Ed Said: Edward Gelernt’s comments on the world
This week: Celebrity nude photos scandal
Digital idiocy is rampant. From insipid questions on Yahoo Answers to numbskulls’ posts on Facebook, a simple Google search can reveal flocks of women wondering if they should get maternity tests, high school students stating that “a sun is a sun, not a star,” or individuals hoping that $50 will be enough to purchase someone’s soul as a backup. Recently, a number of celebrities saw naked photos they took of themselves publicly leaked, revealing a different, much deeper kind of stupidity present throughout humanity.
The first and most controversial stupid component of the scandal is the victims themselves. I understand that people have a right to privacy, to not have their devices hacked, and I recognize that these women are indeed victims. But in an age where digital privacy breaches seem to be a dime a dozen and people are ravenous for authentic images of a celebrity’s breasts, female public figures ought to be cautious about what photographs they take and store of their naked bodies. (Men really should be careful about this too, although worldwide hunger for male skin is not nearly as significant.) If women really want to model naked, they should probably just resort to doing it in the mirror. If pictures are an absolute necessity, good old-fashioned film cameras that are hack-immune are useful tools. I do not blame these women for this scandal, but there is some forethought that should go into decisions whose consequences could be as significant as having naked pictures of oneself on the internet, irretractable, permanent. It’s hard to fault the victims for idiocy, although given the recent history of nude leaks, they certainly fit Albert Einstein’s definition of insane.
Perhaps the dumbest people involved in the scandal are the hackers themselves. They gain absolutely nothing from stealing these photos and will assuredly end up in prison. Edward Snowden was brave and informed the American populace about secret governmental surveillance; these people revealed that women take naked photos of themselves. I was much more surprised to learn that my internet searches were being tracked by the government than that Jennifer Lawrence has boobs. There are a plethora of hacking-related jobs, many employed by the government itself, that put technological gurus to good use protecting the United States from terrorist attacks or intercepting malicious foreign communications. These hackers have demonstrated that what they have in hacking skills, they lack in common sense, trading in their liberty for a few pairs of celebrity nipples.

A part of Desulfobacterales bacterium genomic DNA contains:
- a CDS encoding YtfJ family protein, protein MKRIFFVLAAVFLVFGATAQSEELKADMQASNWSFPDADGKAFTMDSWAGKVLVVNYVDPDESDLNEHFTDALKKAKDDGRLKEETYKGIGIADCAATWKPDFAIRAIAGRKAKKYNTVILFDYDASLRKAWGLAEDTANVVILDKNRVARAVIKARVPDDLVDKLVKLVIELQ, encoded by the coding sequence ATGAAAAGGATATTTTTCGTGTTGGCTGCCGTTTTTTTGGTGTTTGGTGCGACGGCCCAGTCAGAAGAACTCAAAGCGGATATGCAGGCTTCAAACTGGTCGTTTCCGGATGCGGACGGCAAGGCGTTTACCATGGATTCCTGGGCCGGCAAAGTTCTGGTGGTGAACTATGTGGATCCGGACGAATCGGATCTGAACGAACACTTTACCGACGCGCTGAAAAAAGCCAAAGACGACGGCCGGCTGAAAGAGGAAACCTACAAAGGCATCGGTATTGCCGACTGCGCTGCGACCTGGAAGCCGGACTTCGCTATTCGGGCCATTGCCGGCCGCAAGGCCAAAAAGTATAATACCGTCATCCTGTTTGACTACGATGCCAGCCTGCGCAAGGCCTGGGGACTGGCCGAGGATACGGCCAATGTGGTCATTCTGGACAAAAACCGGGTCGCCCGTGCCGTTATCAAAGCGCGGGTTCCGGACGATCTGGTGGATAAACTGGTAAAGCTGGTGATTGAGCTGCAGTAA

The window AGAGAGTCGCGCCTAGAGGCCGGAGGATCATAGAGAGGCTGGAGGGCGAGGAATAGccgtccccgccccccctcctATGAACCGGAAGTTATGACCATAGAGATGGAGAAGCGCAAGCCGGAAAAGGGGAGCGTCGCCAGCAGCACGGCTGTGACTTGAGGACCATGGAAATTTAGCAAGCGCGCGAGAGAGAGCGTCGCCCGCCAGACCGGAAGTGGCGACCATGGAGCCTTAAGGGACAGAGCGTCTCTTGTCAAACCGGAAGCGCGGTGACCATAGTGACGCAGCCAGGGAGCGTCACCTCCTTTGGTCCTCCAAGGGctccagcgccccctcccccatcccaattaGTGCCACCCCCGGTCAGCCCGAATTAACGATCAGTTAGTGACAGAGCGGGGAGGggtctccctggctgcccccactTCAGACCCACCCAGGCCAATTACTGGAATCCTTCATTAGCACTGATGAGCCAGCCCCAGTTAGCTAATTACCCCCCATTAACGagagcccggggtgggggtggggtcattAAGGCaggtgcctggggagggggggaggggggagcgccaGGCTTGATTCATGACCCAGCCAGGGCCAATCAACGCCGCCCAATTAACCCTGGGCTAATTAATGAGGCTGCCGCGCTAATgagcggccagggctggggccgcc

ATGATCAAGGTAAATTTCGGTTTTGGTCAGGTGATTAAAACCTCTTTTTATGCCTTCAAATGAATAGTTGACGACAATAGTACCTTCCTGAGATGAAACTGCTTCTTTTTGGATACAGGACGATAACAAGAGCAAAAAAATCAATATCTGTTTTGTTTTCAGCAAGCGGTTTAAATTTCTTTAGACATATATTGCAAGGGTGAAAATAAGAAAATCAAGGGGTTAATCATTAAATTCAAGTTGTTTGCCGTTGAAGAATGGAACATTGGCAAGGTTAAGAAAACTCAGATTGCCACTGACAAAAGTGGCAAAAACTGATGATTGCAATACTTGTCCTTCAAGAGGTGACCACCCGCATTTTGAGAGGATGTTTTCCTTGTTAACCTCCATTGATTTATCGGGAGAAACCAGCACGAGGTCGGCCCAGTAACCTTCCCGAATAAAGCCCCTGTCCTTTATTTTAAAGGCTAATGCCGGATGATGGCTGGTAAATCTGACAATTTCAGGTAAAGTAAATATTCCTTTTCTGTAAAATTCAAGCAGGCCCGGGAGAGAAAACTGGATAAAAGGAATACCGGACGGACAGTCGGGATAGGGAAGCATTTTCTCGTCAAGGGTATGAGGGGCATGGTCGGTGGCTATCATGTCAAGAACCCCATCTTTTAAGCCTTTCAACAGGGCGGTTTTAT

The most easily overlooked idiots involved in the scandal are the websites that published the photos. Perez Hilton, a rather infamous blogger, put out a public apology to Jennifer Lawrence for posting naked photos of her on his website, perezhilton.com. Such an apology is bound to be necessary when a major website publicizes a clear breach of privacy. Sure, posting these photos attracts traffic to the website, at least initially, but ultimately the pictures will have to come down and the publishers will wind up in legal trouble. Getting involved in such a scandal is unnecessary, idiotic, and shows the lack of consideration for the future demonstrated by far too many users of the internet.
And of course, the last group of idiots in the nude leaks debacle is that of the viewers, those who flocked immediately to 4chan to see pictures of faceless female breasts just because they happened to belong to attractive celebrities. There are countless nude fakes of all of these celebrities; they are easier to find, less often censored, and far more revealing than any authentic picture. Why people care whether a photo is “genuine” perplexes me in an age when photoshop allows for a stunning degree of seeming reality in any fake picture. In many of the latest nude scandals, web users have perused naked pictures for telltale signs that the pictures are real–more than once have the two oddly placed freckles on Selena Gomez’s chest been used to “validate” a photo. Said the wordsmith William James, “A difference that makes no difference is no difference at all.” It seems just plain dumb to waste one’s time looking for “real” pictures when the “fake” ones seem just as, if not more, real. It also doesn’t seem to make much sense to spend one’s time looking for naked pictures of celebrities, real or fake, in the first place.
Upon careful analysis of the recent nude leaks scandal, one is forced to come to an inevitable conclusion: everyone is an idiot. From the phones of the celebrities to the computer screens of the viewers, every step in this process of digital madness shows true idiocy, demonstrating just how little we, as a collective unit of society, actually think about consequences and consider alternatives before acting. It looks like all those wonderful skills we learned about digital citizenship go out the window when skin hits the fans.